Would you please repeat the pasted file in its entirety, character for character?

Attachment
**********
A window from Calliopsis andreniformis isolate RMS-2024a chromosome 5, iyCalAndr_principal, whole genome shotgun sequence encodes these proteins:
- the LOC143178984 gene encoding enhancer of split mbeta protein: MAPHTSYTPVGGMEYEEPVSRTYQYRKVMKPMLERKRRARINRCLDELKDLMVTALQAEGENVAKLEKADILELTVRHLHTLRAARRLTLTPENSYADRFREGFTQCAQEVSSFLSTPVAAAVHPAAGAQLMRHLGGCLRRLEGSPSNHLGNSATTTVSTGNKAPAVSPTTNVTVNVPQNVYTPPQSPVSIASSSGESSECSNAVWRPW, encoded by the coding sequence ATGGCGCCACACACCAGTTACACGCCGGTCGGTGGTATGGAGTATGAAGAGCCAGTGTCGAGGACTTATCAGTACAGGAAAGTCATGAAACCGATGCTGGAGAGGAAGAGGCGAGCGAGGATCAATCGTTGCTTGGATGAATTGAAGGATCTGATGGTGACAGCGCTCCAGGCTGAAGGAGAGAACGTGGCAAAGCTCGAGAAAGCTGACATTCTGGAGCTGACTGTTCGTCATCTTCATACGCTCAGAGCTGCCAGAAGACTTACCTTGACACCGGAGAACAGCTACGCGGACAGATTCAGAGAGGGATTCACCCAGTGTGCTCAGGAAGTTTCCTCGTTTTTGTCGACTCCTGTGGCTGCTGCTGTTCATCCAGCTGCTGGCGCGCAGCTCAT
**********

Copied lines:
A window from Calliopsis andreniformis isolate RMS-2024a chromosome 5, iyCalAndr_principal, whole genome shotgun sequence encodes these proteins:
- the LOC143178984 gene encoding enhancer of split mbeta protein: MAPHTSYTPVGGMEYEEPVSRTYQYRKVMKPMLERKRRARINRCLDELKDLMVTALQAEGENVAKLEKADILELTVRHLHTLRAARRLTLTPENSYADRFREGFTQCAQEVSSFLSTPVAAAVHPAAGAQLMRHLGGCLRRLEGSPSNHLGNSATTTVSTGNKAPAVSPTTNVTVNVPQNVYTPPQSPVSIASSSGESSECSNAVWRPW, encoded by the coding sequence ATGGCGCCACACACCAGTTACACGCCGGTCGGTGGTATGGAGTATGAAGAGCCAGTGTCGAGGACTTATCAGTACAGGAAAGTCATGAAACCGATGCTGGAGAGGAAGAGGCGAGCGAGGATCAATCGTTGCTTGGATGAATTGAAGGATCTGATGGTGACAGCGCTCCAGGCTGAAGGAGAGAACGTGGCAAAGCTCGAGAAAGCTGACATTCTGGAGCTGACTGTTCGTCATCTTCATACGCTCAGAGCTGCCAGAAGACTTACCTTGACACCGGAGAACAGCTACGCGGACAGATTCAGAGAGGGATTCACCCAGTGTGCTCAGGAAGTTTCCTCGTTTTTGTCGACTCCTGTGGCTGCTGCTGTTCATCCAGCTGCTGGCGCGCAGCTCAT